“It’s the incenses they brought,” she walked over to the door, “and keep your voice down. I don’t want them to here you.”
“Your aunt didn’t look to happy to see me,” he spoke as he took his shirt off. “I don’t know if I want to sit at the same table with them or not.”
“Please, Gram. It’s just for a few days. We head out tomorrow when the sun goes down, we have the morning feast, and then they leave two days later.”
“Why do I get the feeling that, that’s not all, Lil.”
“What do you mean?”
“Nothing, I just had something strange happen at the office today,” he said as he slid off his work shoes. “A little old man came in. He looked fine, then when he started talking he collapsed. He told me to stay out of the field.”
“Oh my goodness Gram is he alright?” she asked as she handed him his jeans.
“No, he’s not. He died right there, right after he said that.”
“I’ve been having these weird dreams too, and thinking about them during the day. I’m excited to see the younger people run out into the woods, and I can’t wait to see you dance around the bonfire…” he paused to put on his sweat shirt. “Even cooking all that food outdoors sounds great. I’m actually ready to see how well those pits I dug work, but I can’t shake this uneasy feeling.”
“I have something that might make that feeling go away,” she smiled, leaning over and taking his hand and laying it on her lower abdomen.
“For sure, there’s no doubt,” he smiled back.
“Doctor Parker’s office called yesterday. I wanted to tell you with us having a romantic dinner, but I just couldn’t wait.”
Gram yelled out, as he picked Lilith up off the ground and spun her around. “Shhh, they’ll hear you.”
“I want the whole world to hear me. I’m going to be a dad and I think that is amazing!” he yelled, as a light tap sounded at the door.
“Just a minute,” Lilith called out, trying not to giggle as she shimmied her way out of Gram’s arms. “Go to the bathroom and close the door, and then come out after we leave the bedroom.” With a mouthed ‘thank you’ she walked to the door and waved him toward the bathroom.
Gram leaned into the door, hearing her tell her aunt that they were just playing and were almost ready for dinner. In a deep harsh voice he heard her aunt reply, ‘your grandmother waits’ then the door to the bedroom closed. He stepped out wishing he had asked more about what was going to be going on, other than getting half nude and dancing to the sounds of the like of Lilith’s, Aunt Martha singing. He cringed. After sitting on the edge of the bed for five minutes, trying to block out the young man strapped down to the stone slab, he stood, straightened his sweat shirt and walked to the door.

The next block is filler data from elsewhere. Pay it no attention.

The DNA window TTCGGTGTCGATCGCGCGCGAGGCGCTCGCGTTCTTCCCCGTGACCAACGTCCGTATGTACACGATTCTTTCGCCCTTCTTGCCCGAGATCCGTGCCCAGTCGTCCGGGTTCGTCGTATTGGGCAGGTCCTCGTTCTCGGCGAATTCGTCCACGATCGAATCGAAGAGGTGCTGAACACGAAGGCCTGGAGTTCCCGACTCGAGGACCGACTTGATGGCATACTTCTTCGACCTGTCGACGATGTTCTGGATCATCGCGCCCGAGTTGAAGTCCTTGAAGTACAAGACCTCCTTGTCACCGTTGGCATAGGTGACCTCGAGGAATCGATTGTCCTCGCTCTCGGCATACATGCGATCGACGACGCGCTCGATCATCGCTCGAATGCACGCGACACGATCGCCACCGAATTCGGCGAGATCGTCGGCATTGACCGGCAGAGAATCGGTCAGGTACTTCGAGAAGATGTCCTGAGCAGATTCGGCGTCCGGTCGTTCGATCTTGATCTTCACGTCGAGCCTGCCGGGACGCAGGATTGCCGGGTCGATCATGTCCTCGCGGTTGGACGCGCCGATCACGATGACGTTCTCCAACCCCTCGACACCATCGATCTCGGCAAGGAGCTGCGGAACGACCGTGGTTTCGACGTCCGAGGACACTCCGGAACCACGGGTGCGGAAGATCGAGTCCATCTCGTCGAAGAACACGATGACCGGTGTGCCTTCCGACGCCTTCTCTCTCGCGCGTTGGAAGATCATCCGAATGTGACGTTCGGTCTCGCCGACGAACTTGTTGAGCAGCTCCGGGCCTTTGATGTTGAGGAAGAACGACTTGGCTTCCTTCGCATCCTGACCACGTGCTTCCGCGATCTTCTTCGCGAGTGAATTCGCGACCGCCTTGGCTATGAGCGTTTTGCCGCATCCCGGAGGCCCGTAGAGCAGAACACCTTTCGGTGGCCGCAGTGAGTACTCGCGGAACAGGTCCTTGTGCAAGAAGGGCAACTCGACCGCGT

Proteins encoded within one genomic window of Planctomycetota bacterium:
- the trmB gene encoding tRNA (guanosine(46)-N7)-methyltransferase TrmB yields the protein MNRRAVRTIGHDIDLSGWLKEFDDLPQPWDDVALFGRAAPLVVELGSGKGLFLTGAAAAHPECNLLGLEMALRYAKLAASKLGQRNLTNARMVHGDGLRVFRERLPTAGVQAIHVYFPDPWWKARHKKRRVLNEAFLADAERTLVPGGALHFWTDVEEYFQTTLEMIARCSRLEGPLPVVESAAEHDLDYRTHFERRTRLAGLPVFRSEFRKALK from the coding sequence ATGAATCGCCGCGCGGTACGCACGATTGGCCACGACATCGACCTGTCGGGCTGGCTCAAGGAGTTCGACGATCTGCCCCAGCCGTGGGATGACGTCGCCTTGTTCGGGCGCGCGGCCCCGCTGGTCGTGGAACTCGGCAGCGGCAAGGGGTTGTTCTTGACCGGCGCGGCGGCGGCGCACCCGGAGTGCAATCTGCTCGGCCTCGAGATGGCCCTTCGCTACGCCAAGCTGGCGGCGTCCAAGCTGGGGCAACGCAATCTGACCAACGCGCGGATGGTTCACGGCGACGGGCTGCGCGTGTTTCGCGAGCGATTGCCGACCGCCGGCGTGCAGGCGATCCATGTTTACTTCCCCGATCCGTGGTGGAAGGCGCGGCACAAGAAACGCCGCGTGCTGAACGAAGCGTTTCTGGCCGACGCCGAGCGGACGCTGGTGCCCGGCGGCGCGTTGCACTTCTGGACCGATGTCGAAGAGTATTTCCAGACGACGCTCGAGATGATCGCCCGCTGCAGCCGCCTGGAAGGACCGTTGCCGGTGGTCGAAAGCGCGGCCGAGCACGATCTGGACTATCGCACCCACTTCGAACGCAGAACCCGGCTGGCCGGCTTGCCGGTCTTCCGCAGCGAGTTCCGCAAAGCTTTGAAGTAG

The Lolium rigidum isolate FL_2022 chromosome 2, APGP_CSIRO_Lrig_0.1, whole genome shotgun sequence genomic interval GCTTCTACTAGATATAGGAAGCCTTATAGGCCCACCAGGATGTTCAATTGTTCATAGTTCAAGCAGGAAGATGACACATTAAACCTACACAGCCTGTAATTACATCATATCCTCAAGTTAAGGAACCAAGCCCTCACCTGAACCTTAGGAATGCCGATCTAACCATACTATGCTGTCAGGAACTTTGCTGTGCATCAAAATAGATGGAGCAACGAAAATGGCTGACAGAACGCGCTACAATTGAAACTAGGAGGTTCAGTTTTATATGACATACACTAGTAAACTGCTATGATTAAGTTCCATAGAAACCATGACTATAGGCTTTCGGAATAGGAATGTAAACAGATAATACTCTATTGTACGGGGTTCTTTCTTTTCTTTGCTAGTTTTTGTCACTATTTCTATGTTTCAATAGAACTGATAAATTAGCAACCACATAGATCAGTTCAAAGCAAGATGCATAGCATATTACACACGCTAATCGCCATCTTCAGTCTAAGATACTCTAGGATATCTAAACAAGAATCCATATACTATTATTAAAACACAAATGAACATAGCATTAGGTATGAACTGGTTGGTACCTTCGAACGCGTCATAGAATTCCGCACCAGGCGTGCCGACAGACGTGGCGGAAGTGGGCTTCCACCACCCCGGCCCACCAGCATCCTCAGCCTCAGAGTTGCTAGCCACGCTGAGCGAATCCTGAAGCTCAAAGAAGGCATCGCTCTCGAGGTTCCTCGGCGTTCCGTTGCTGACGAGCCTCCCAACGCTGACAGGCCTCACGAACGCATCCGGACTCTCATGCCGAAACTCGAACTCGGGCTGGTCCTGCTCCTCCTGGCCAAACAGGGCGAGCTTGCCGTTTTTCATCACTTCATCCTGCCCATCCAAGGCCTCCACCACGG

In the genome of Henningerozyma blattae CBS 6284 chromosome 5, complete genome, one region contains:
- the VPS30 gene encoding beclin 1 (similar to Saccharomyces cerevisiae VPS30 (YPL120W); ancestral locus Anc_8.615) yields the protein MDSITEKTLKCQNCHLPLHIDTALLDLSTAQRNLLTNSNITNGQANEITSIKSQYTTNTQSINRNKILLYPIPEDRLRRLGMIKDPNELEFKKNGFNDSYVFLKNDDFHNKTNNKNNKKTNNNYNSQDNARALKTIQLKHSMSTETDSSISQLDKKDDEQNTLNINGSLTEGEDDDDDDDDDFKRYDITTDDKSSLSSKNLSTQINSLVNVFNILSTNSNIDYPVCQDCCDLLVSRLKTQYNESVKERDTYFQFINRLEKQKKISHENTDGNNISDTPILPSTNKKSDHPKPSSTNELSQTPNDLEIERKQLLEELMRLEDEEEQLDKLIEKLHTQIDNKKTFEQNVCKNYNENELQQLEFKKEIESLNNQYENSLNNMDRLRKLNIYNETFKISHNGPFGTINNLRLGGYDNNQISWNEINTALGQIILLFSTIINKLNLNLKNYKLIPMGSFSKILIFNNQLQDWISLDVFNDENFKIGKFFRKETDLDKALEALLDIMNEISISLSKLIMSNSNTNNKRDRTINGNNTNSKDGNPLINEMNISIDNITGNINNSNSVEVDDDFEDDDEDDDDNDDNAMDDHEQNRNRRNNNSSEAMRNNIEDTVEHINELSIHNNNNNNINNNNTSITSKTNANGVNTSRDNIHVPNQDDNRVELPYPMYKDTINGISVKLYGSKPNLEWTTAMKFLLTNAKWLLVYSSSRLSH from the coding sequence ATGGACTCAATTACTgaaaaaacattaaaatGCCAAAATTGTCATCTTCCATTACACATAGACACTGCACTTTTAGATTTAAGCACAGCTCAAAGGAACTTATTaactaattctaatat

He wanted to say how good the meal smelt, but the overpowering stench of the incense was just too overwhelming. So, he took his seat at the head of the dining room table and lied. “It all smells wonderful, ladies.” Lilith shot him a glare then shook her head lightly as she walked back into the kitchen. He then remembered that these women were used to men being seen and not heard, of course, unless they were first spoken too. Gram had heard of families with strong, even overpowering women, but nothing to this extent.
“Drink your wine, it will help you rest this night,” Lilith’s grandmother, spoke as she took the seat across from Gram.
“Yes, I hear we have a long night ahead of us,” he replied not knowing what to say.
“Tomorrow’s eve will become clearer. You have done well with the family farm, but the ground is in need of tending. Do you plan on bringing in a good harvest next year?”
“I’m afraid I don’t have time to plant. We were thinking of just making part of the farm my practice,”’ he explained, almost causing Lilith to drop a bowl of green beans.
“What he means is, we have plenty of room for him to work from an office in the front barn, so he doesn’t have to drive so far to tend animals at neighboring farms.”
“The field craves life, Mr. Simms, it has been deprived far too long,” the elderly lowered her head and glared.
“Yes, well, we both agree it’s going to take time to get the place back into running order, and with my being able to work closer to home, the sooner things will be taken care of.”
“Your husband has a strong will, Lilith. I think this land will be well suited with his mending its needs.”
Gram smiled at the aunt who was still staring at him.
“I told you he was wonderful, Gran!”
The dream hit swiftly, only this time he wasn’t standing behind a tree watching a gathering. He was standing inside the oldest barn at the back of the property, with what looked like an elderly man standing with his back to him. The man was slumped over with his head hanging to the side. The barn was filled with old tools, that hadn’t been used in over a hundred years. Though somehow, these tools held a shine of moments of just being sharpened. The man moaned as the tools began to slightly swing. Gram reached up and immediately felt the skeletal frame under the flannel shirt on the man’s shoulder and stepped back. The old man turned and yelled out, “Stay out of the field!” Gram jumped back at the site of the elderly man’s face. His eyes had rotted from their sockets and his skin hung on by sheer will alone. “Ready yourself to kill the wicked, for your blood will stain the ground…just as your forefathers.”
After the old man spoke, a thick gray worm slithered from his mouth and dropped to the floor, where around his feet were thousands more. They squirmed as he moved forward and Gram stumbled back. “They come to sate the earth’s hunger, for it calls for a thirst from a curse laid down by the ways of the old. It is sour here, Gram Simms.” The elderly man shuffled, snapping his head back and forth with his effort as one bony hand came up. “Ready yourself, or consecrate the earth for the wicked. Call upon the souls that fed this land before you. Bring forth the wrath and lay this wicked way to rest.”